You want to succeed as a writer, so you’re using Facebook to boost your presence on social media. You’re active on your author page, you interact and reply to comments, and you linked your page to your author website. So…why is your fan count lagging?
Here are 6 ways you might be using Facebook wrong—and the fixes you need to implement now.
You’re constantly advertising. We know you’re excited about having your book published, and it’s natural that you would want more people to read your work. But if you constantly post links to buy your book on Amazon, it might seem like you’re spamming your fans’ Facebook feeds. People log into Facebook to communicate socially. Your followers won’t want to be pressured into reading or buying something, no matter how much they admire your work. Try cutting back on the hard sales pitches.
Your posts are uncomfortably TOO personal. It’s fun to keep fans updated on your latest activities, but it’s important to maintain boundaries. Private drama or mundane details (like the leftover soup you had for lunch) shouldn’t be shared on your Facebook author page. Posting about personal disagreements, financial matters, or household problems will make you seem unprofessional. Yes, you want to get your followers talking and interacting with you, and one of the best ways to do that is to ask questions. Ideal content to share: writing tips, public readings, author meet-ups, and forthcoming publications.
You direct viewers to too many outside links. If you’re always posting links to other sites rather than sharing insights and connecting with your fans, you’re directing them away from your Facebook author page. You definitely don’t want fans drifting off to another site and forgetting about you! While you shouldn’t eliminate outside links altogether, remember to post some links to your website or other social media accounts.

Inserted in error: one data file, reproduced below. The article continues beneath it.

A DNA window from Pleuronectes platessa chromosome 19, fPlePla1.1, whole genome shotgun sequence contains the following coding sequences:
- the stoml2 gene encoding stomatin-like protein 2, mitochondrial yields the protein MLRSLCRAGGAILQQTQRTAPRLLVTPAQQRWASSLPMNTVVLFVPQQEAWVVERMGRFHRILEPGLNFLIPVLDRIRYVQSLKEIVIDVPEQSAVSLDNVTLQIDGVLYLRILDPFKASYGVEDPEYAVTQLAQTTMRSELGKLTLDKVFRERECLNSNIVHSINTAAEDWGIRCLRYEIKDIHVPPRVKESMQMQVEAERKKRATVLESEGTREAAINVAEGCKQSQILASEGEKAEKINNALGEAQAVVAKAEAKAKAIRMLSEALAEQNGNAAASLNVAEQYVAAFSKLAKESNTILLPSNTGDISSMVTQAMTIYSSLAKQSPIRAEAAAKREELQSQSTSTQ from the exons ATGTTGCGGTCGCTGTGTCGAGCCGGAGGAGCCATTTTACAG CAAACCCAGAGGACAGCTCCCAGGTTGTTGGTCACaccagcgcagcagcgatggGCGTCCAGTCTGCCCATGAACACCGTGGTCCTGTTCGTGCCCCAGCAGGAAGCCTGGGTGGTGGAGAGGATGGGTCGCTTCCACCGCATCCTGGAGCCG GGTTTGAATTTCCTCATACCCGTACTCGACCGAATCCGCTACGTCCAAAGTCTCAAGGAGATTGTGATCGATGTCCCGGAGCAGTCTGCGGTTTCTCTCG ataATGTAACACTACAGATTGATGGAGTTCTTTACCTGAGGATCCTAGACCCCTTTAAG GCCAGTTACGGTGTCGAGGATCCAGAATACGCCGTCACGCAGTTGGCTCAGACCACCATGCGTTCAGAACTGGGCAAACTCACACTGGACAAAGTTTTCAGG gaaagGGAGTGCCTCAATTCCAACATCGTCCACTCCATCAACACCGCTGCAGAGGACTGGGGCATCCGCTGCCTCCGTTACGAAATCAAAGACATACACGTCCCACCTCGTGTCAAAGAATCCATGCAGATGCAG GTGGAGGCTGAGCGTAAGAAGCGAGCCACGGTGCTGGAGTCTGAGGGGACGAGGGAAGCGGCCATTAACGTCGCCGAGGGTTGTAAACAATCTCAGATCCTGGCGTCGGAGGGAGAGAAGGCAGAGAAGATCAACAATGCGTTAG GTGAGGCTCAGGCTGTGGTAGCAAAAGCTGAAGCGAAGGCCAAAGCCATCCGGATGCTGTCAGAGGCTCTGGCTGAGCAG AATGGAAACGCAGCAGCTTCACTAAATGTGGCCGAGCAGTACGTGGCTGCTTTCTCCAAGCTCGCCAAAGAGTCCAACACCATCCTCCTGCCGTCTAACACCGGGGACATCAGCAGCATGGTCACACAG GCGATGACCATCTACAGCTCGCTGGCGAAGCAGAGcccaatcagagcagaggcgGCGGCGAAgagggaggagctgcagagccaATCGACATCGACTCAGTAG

You’re not using images effectively. Facebook posts with images consistently outperform text-only posts. And while you may be using an amazing headshot, don’t overlook the importance of your Facebook cover photo! Use an image that creates a consistent author brand by tying into your author website and other social media sites.
You’re not posting consistently. You may have started out strong, posting and responding to comments regularly. But as time passed and life got busier, your Facebook posts and interactions became more sporadic. If you haven’t been consistently popping up on your fans’ news feeds, you’ll soon find yourself “out of sight, out of mind.” And if visitors see that the last time you posted on your Facebook timeline was back when culottes were in fashion (culottes should never be in fashion), they’ll bounce to more current Facebook pages.
If you’re not posting often enough because you don’t have the time, you can schedule your Facebook posts in advance. And by offering your followers fun, informative, share-worthy content, you increase the odds that they’ll share your posts with their friends and ultimately build your fan base.
You aren’t using any Facebook ads. Yes, we DID say not to over promote. But Facebook ads or boosted posts can be targeted to a very specific audience—including people who are similar to your fans but who aren’t following you yet. You’ll be able to reach potential new fans without bombarding your current fan base with ads.
Keeping up with social media is a must-do for authors who want to move forward in their writing careers. If you find that you don’t have the time or inclination to regularly schedule engaging, informative posts on your Facebook author page, you might want to consider hiring a Virtual Assistant.
QUESTION: Are there other tips you know for gaining more fans on Facebook?